Conventional oil is made from petroleum. Its molecules form long hydrocarbon chains. Synthetic motor oil is either more highly refined petroleum or completely man-made. Its molecules are more uniform. This provides advantages over conventional motor oil.
First of all, the molecular structure of synthetic motor oil makes it more slippery than conventional oil so it lubricates better. This translates to better wear protection for Spring Hill drivers, cooler operating temperatures and more engine power.
Further, synthetic oil is more heat-resistant than conventional oil, and it doesn't vaporize as easily. It provides better protection for severe conditions like stop-and-go driving around Spring Hill and very hot or freezing Florida temperatures.
Also, synthetic oil doesn't generate oil sludge like conventional oil. This prevents small engine passageways from becoming clogged, which can significantly extend the working life of your vehicle engine.
Manufacturers are aware of the advantages of synthetic oil, and many of them are using it to fill their vehicles before delivering them to be sold. Many owner's manuals now come with the recommendation to use only synthetic oil. Because synthetic oil wears better and protects better than conventional motor oil, it can be changed less often. If your vehicle came with a recommendation for synthetic oil, you may have noticed that the recommended period between oil changes is longer than what you're used to. However, if you switch to conventional oil, you need to be aware that you can't follow this longer service interval. You'll have to change your oil more often.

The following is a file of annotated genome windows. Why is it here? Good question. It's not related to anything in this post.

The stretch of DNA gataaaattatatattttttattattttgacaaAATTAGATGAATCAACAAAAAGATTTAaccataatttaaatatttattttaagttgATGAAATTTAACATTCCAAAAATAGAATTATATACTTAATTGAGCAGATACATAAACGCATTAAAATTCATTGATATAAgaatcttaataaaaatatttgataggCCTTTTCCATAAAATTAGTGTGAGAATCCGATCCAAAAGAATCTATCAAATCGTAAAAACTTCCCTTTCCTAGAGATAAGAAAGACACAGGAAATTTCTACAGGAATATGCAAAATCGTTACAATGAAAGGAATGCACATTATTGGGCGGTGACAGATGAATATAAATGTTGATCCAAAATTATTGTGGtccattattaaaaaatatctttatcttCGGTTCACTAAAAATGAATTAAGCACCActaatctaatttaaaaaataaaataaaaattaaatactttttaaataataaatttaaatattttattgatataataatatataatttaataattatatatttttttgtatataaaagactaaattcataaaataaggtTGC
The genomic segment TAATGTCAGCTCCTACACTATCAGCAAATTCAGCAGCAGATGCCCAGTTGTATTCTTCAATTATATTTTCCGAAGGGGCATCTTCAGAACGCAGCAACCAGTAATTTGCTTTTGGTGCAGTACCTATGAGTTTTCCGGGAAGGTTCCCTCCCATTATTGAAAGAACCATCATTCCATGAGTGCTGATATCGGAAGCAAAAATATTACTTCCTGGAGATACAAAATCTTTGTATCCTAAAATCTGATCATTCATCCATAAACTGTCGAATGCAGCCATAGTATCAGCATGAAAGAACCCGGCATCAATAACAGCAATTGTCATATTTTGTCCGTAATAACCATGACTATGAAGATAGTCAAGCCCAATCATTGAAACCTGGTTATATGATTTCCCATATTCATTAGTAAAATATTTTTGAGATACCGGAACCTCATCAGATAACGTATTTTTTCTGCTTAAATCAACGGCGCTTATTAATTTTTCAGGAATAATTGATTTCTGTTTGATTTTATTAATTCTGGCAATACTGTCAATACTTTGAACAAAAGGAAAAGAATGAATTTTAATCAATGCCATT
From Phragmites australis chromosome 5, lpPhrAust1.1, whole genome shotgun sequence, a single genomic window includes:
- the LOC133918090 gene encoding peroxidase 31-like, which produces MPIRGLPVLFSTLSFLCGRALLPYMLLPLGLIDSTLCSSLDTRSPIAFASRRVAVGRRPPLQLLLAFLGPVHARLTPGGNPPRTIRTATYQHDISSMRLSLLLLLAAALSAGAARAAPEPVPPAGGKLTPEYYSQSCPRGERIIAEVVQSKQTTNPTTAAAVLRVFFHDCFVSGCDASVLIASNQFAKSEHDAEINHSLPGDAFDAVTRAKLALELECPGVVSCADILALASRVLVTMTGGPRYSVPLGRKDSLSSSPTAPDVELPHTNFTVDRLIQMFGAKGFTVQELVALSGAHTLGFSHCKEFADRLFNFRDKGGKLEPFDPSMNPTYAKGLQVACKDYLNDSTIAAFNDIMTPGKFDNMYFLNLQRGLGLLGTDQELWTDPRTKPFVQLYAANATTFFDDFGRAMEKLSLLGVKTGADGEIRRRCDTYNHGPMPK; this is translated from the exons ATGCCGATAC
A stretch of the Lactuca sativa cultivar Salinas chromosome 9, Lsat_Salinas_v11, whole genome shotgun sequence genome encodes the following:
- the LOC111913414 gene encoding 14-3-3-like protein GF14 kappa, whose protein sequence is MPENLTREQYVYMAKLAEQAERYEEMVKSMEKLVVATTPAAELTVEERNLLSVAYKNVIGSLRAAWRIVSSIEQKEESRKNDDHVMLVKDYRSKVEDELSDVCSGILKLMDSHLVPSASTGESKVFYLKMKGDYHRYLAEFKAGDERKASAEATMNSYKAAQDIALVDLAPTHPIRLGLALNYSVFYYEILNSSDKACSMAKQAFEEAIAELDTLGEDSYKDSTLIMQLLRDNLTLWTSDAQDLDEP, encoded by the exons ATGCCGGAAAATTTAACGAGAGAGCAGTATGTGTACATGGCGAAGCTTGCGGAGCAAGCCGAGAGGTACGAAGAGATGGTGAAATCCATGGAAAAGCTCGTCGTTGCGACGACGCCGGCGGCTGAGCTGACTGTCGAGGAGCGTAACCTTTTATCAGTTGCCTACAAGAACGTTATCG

On the other hand, if you are using conventional oil and you switch to synthetic oil, you may be able to lengthen the time between oil changes. You can ask the pros at George's Wholesale Tire & Auto for more information. They can offer you good auto advice about oils and service intervals based on your driving habits and requirements.
Oil changes are the hallmark of preventive maintenance at George's Wholesale Tire & Auto. All Spring Hill drivers need them. So we should get excited about a product that reduces how often we need them. Synthetic oil is more expensive, yes, but it can pay for itself by lasting longer than conventional oil. And when you add in the hidden savings of an extended engine life and improved fuel economy, not to mention increased engine power, there's a good chance that synthetic oil actually saves cash in the long run. All Spring Hill drivers pay for vehicle care. But understanding what we're paying for can make us more savvy shoppers.
How to Know When to Change Your Oil at George's Wholesale Tire & Auto
Posted August 26, 2014 12:00 PM
Today in the George's Wholesale Tire & Auto auto care blog, we're going to talk to Spring Hill drivers about oil change intervals. It seems that as engine technology advances, oil change intervals become longer for George's Wholesale Tire & Auto customers. For example, recently four of the world's largest vehicle manufacturer's shortened the published intervals for several of their engine models. They originally published intervals that extended out to a much as 8,000 miles (13,000 kilometers).